The latest Hometrack UK Cities House Price Index reveals that a 12 month slowdown in London house price growth has ‘bottomed out’ with the annual growth rate rising to at 2.8%, up from 2.3% last month.
Richard Donnell, research and insight director at Hometrack, said: “The London housing market has registered a rapid deceleration in house price growth since the start of 2016 as affordability pressures impact demand and the Brexit vote adversely affected housing market sentiment.
“Turnover is down 15% from the recent high recorded in 2015 and sellers are slow to accept downward adjustments in prices in the face of weaker, price sensitive demand.”
The downward pressure on prices is greatest in the most expensive parts of the capital where demand has been weaker since the end of 2014. These inner London markets are registering small year on year price falls of up to -2%. The downward pricing pressure is less evident in the lowest value markets of London which have registered above average growth and price inflation of over 3%.
Donnell added: “There remains a clear divide between the prospects for house price growth in regional cities, where affordability levels are attractive, and the prospects for house price growth in London and other high value cities in southern England.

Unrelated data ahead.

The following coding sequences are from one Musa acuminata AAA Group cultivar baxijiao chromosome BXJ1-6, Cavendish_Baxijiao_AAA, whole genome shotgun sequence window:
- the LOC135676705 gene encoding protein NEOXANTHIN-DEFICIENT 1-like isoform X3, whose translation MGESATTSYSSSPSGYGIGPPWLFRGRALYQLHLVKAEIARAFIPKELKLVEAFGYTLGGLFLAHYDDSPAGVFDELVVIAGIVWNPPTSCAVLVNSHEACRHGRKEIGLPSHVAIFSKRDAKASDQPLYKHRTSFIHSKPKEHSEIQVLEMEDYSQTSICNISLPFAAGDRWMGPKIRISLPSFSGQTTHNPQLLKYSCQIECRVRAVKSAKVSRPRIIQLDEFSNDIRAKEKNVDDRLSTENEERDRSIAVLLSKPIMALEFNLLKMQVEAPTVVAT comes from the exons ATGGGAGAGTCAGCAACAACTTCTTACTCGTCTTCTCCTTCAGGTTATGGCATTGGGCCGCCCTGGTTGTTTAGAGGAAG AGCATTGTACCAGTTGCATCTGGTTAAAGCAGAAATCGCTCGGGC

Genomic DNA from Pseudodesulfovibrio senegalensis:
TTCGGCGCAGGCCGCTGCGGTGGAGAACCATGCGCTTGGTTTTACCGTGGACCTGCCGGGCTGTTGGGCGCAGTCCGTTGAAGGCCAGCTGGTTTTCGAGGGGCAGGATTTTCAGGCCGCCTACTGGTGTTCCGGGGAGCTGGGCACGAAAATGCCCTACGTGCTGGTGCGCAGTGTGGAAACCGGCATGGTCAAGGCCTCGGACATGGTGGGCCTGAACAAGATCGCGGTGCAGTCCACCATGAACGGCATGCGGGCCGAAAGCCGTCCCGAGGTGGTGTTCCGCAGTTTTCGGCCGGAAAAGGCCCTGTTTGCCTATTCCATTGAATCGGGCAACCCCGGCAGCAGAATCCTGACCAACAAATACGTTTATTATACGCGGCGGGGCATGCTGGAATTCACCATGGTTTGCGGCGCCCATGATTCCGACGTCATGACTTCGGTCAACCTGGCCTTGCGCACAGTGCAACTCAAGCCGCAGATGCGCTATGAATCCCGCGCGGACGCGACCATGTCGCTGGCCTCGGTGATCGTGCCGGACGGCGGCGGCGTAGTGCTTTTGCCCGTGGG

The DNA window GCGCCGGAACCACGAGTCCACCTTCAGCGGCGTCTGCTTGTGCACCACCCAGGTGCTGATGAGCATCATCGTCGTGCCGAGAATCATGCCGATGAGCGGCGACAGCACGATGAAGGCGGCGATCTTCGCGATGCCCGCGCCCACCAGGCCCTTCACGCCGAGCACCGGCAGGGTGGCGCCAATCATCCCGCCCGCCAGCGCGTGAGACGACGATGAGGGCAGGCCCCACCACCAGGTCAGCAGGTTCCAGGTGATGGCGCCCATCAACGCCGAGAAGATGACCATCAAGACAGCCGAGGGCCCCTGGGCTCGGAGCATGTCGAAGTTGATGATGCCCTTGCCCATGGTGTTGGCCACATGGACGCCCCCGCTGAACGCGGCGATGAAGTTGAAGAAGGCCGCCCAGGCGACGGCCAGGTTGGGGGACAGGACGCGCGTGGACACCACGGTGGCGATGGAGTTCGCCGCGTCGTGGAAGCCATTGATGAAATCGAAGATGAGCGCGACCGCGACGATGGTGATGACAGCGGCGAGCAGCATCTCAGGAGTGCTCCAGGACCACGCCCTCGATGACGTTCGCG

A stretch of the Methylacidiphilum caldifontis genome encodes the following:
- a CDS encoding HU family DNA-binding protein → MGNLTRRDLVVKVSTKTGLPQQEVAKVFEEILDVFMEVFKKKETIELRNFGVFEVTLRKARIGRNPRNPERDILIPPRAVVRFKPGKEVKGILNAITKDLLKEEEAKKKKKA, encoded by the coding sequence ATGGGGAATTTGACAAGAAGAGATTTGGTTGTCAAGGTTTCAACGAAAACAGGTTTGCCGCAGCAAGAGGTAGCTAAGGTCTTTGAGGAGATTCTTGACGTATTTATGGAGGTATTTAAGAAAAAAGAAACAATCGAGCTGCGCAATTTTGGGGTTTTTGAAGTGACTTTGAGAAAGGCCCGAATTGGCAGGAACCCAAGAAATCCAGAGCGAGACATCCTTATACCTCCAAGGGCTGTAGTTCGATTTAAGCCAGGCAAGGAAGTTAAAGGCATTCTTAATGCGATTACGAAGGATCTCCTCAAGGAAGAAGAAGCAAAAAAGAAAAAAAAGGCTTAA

“We expect house price growth in regional cities to be sustained at current levels for the rest of 2017 whereas London is set for a sustained period of low nominal house price growth and lower sales volumes.”
Annual house price growth across UK Cities stands at 5.3% compared to 7.4% in July 2016. Growth has picked up in recent months on faster rate of monthly price increases and continues to remain robust in regional cities. Birmingham (8%), Manchester (7.1%) and Nottingham (6.9%) are the UK’s fastest growing cities this month. Growth has been consistent for the last year in Birmingham and Manchester as prices rise off strong demand and attractive affordability.
Meanwhile Aberdeen remains the only UK city in the top 20 list to suffer house price falls (-3%). Average house prices in the city are now 16% lower than they were in December 2014 as the fall in the oil price impacted the local economy. Aberdeen’s housing market serves as a warning to the rest of the UK about the potential for macro-economic factors to have a negative impact on an over exposed local economy.